The business benefits are many. Besides the obvious increase in security across the organization, this also increases effectivity, which results in faster onboarding and off-boarding procedures, and compliance, as an organization has a higher level of control and knowledge of who has access to what, and why, as well as reducing administrative work and IT support, and provides cost savings. 

Implementing role-based access management enforces access management policies by roles, in accordance with polices and regulations, allows an organization to apply sets of roles for simple and consistent permission management across numerous systems and users, and supports organizational change management efficiently through automated user permission updates that reflect changes in users’ roles and responsibilities. It also enables business-level control of access rights by using roles to match user permissions to the organization, increase transparency including documentation of request and approval, and prepare for audits and compliance reporting, with full audit trails. Additional advantages of policy and role management include simple processes for assigning privileges to individual users, and dynamic updates of user permissions according to changes in the user’s HR data, such as changes in job function. Exceptions to the standard access management policies are thereby handled with consistent high level of control and ability to audit the process history, ensuring administrative savings and support for compliance reporting to efficiently prepare for security audits.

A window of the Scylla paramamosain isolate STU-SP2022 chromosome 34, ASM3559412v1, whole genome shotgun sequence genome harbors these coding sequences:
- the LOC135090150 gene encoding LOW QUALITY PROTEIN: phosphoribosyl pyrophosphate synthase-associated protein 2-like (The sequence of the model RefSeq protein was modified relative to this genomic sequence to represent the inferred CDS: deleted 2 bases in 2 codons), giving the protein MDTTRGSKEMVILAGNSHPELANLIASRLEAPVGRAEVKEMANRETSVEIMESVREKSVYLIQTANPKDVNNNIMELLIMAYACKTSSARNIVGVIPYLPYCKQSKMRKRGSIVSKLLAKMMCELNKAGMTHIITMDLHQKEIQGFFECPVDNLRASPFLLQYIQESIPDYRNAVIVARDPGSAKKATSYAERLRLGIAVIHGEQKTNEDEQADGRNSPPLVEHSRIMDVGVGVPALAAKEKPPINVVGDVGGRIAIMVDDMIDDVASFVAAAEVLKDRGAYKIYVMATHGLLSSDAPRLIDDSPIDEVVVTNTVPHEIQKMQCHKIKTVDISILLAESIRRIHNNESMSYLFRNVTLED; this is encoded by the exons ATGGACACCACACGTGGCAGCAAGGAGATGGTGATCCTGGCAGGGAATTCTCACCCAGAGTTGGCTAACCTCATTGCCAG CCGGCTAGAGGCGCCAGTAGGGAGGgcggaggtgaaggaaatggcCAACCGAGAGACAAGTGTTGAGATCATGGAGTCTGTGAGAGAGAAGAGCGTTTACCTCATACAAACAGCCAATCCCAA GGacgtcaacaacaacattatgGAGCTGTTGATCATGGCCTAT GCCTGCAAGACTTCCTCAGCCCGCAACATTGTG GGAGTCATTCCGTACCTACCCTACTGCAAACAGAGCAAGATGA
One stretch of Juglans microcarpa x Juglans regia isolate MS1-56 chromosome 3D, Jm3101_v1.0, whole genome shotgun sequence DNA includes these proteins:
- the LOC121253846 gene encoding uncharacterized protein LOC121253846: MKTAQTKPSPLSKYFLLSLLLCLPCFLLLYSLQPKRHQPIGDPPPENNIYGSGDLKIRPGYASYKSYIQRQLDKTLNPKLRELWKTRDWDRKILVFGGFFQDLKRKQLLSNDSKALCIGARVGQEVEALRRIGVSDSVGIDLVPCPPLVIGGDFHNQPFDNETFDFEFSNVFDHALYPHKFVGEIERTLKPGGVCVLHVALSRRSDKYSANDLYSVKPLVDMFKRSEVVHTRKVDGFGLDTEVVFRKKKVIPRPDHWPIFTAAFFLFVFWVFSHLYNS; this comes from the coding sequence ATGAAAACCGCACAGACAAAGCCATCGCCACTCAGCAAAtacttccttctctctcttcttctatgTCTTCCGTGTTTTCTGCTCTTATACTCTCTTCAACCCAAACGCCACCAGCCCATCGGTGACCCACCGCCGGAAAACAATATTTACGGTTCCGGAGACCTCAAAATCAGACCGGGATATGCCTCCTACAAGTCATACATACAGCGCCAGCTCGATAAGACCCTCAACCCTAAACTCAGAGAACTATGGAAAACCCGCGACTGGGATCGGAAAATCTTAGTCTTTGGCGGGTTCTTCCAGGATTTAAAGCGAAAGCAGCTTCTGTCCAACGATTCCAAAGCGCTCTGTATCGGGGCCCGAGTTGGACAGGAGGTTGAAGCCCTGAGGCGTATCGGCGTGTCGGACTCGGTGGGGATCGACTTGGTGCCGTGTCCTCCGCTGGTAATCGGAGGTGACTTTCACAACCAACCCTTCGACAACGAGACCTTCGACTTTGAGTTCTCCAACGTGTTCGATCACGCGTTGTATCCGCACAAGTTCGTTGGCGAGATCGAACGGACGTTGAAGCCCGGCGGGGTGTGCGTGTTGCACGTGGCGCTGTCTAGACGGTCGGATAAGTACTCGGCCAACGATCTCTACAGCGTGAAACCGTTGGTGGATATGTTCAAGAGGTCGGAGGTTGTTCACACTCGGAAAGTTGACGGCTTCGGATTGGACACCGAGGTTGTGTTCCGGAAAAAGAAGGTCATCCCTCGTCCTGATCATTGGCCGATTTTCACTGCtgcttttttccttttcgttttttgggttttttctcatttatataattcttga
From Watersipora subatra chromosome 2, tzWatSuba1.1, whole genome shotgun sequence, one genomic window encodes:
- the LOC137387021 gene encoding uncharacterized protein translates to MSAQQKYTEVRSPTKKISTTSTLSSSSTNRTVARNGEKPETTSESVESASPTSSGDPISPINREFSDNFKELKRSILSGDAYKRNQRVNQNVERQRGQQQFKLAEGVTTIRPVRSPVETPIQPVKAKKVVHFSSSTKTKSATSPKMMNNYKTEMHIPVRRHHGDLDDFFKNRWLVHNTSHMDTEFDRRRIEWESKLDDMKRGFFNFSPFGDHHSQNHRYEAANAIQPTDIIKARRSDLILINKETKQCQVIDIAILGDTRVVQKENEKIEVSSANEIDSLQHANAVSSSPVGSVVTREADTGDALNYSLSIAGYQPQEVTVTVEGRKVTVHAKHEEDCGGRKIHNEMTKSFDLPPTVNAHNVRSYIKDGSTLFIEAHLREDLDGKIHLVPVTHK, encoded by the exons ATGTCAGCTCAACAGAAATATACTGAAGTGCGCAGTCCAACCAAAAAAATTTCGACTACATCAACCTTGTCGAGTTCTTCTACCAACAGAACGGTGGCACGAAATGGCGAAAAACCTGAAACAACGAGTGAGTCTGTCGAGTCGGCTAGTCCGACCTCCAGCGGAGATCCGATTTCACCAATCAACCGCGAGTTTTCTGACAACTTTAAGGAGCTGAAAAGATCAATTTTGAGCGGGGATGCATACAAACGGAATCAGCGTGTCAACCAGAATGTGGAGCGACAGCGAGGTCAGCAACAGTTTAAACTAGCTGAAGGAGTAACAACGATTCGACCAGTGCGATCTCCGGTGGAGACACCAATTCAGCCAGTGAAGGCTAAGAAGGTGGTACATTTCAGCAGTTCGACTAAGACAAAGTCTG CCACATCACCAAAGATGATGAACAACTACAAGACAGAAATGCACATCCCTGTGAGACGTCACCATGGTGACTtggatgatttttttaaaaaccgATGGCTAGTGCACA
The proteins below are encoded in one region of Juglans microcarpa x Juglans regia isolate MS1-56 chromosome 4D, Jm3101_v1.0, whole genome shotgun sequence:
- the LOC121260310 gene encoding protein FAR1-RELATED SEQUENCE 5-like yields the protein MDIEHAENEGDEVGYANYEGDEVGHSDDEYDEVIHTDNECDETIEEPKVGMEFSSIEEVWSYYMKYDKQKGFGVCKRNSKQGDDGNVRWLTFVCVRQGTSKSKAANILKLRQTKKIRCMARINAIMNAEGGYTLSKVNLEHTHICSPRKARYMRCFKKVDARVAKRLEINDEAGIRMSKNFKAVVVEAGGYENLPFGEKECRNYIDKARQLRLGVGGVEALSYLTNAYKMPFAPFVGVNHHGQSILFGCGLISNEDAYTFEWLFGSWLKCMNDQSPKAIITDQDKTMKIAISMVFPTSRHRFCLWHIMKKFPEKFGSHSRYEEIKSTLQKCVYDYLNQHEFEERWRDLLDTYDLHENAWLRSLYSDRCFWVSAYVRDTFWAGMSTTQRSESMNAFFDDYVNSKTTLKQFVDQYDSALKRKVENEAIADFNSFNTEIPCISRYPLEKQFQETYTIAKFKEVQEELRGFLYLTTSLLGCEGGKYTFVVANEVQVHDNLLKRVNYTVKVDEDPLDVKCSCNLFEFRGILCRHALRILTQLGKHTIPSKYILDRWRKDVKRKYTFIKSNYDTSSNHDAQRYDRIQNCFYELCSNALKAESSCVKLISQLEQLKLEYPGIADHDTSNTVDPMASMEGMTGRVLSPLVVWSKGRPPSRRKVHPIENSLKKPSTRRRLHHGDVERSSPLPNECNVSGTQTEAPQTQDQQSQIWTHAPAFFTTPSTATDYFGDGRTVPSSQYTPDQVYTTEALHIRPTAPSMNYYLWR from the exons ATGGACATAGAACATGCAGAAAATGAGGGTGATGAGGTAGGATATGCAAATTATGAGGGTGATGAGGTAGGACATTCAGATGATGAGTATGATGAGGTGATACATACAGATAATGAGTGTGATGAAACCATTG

It is also crucial to remember that just because you are a manager, you should not have access to everything. In fact, it is quite the opposite, as it is the organization’s top layer, the CXO layer, which is of most interest to hackers. If all employees in the organization only have access to what is necessary for their area of work, you reduce the risk of a serious data leak, should a hack take place.